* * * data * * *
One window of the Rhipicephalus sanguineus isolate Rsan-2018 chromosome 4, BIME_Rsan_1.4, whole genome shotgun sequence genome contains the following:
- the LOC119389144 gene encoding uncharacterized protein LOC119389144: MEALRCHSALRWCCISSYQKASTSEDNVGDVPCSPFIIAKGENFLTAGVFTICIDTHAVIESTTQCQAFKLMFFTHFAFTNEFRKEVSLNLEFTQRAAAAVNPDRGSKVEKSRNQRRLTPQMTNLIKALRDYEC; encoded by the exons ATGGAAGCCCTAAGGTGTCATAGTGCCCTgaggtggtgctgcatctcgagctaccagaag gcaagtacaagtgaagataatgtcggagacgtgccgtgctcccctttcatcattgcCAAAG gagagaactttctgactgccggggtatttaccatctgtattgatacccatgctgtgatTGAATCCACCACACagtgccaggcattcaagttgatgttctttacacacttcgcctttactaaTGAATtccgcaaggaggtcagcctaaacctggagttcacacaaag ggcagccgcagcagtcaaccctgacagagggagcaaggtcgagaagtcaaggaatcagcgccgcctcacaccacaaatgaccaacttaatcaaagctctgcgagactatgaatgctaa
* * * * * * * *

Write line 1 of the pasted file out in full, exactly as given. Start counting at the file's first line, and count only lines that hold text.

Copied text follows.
One window of the Rhipicephalus sanguineus isolate Rsan-2018 chromosome 4, BIME_Rsan_1.4, whole genome shotgun sequence genome contains the following: